Productivity woes

Oct 10, 2019The Ripple Effect Blog1 comment

Productivity woes -

We seem to be struggling to get the economy back on track and there are a lot of clever people looking for solutions.

Caroline was updating our 2020 calendar earlier with the public holidays, our regular team meeting dates, my speaking commitments, our days off due to birthdays, and school holidays.  We have felt the impact of school holidays on training dates for a number of years already as when setting training dates, it is important that we ensure that everyone will be able to attend.

A question worthy of reflection, we believe, is how is the mixture of school holidays impacting productivity?

A tendency exists in teams not to meet, and to put things on hold until everyone is available to meet.

Consider the variety of holidays:

  •  Government schools
  •  Three-term private schools
  •  Four-term private schools
  •  Provincial deviations (these will impact National companies)

How many times in a year are one or more of your key team members away due to school holidays?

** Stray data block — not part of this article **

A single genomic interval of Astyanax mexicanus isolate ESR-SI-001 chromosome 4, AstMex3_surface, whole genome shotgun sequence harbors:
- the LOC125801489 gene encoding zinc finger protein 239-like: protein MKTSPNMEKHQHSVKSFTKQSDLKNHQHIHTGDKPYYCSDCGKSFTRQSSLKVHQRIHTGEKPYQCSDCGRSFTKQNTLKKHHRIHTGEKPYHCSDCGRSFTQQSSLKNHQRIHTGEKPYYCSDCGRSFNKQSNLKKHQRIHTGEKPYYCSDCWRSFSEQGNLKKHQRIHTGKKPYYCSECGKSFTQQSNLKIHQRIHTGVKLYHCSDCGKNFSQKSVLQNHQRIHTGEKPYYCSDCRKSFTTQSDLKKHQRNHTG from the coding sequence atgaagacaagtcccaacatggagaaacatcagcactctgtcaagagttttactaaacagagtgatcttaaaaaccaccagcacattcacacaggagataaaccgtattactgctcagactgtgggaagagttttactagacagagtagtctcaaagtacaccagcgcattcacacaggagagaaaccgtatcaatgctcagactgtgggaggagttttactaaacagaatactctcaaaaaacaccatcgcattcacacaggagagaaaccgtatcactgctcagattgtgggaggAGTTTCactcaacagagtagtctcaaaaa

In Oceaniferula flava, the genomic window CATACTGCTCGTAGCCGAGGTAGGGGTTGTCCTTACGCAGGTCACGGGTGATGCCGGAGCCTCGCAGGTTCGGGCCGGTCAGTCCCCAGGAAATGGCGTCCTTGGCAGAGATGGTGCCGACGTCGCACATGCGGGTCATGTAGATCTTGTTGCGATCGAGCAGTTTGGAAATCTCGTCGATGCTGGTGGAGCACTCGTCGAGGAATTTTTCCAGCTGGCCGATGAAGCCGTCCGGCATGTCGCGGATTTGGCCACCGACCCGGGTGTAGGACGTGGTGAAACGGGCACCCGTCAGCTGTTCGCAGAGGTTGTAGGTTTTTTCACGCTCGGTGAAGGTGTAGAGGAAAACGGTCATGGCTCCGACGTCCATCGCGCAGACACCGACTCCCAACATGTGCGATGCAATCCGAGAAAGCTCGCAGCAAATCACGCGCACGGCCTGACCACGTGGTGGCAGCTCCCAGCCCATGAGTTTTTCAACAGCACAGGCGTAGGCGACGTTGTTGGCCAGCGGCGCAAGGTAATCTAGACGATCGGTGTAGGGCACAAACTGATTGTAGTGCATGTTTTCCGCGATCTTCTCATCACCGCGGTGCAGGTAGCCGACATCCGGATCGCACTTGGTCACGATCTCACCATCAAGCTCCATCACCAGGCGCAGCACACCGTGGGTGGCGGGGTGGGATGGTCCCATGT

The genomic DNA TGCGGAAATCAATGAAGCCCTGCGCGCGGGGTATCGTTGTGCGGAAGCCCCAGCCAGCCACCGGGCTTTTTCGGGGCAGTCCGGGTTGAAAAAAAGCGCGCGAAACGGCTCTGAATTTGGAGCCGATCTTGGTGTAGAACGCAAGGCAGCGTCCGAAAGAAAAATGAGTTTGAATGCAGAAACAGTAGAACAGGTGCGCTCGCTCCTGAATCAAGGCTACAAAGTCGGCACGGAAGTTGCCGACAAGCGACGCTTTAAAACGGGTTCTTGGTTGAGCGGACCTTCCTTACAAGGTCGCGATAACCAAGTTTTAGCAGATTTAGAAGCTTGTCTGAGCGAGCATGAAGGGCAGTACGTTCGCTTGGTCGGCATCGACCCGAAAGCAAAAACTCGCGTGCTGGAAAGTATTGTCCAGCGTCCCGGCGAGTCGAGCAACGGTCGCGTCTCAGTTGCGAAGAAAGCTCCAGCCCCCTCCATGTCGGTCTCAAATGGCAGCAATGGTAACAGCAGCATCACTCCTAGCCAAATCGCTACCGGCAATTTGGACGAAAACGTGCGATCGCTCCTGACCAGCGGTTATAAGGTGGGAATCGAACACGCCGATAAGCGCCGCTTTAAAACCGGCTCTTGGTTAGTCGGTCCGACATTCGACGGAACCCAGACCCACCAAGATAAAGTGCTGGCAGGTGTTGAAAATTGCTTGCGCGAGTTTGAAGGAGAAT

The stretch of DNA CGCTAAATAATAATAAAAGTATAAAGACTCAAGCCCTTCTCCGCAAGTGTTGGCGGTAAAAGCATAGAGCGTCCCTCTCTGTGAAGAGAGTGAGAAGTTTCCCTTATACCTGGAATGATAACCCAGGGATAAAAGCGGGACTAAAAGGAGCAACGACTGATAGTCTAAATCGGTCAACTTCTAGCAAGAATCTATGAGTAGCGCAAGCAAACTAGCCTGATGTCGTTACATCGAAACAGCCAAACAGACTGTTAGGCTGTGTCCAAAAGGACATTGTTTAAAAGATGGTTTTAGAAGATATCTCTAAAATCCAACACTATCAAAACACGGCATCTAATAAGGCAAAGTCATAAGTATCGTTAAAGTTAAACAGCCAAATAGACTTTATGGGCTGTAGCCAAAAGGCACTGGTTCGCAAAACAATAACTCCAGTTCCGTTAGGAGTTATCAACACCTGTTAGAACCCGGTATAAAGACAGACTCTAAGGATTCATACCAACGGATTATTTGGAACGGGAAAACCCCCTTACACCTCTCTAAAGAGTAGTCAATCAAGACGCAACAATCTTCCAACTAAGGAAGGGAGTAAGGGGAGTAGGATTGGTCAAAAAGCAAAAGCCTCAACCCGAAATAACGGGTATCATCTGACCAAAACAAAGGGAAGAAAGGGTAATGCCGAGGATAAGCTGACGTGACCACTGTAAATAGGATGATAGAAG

Do you put things on hold in an attempt to ensure that everyone is present?

With the length of the holidays, many parents cannot cope with the demands of working and ensuring that the children are entertained and or safe.  This conflict can bring in a further distraction.

South Africa needs to do two things:

1) Boost our economy.

2) Improve our education.

Could it be time to rethink the school holiday programme?

I look forward to your thoughts.

By Louis Gerke

Speaker | Facilitator | Business Coach  for The Ripple Effect   If this post interests you please feel free to share it:

1 Comment

  1. James Stanley

    I think the biggest challenge is childcare. With most parents not having a support structure of grandparents or aunts & uncles to send the kids to over holidays – they are almost forced to take time off themselves.

    If one had safe, affordable options to have the kids looked after (daycare is not cheap, even though some do actually operate in large parts of the school holidays) then parents would be free to continue working.

    The flip side (playing devil’s advocate) would be – do they want to be at work, or is the holiday and easy place to lay the blame…

    Reply

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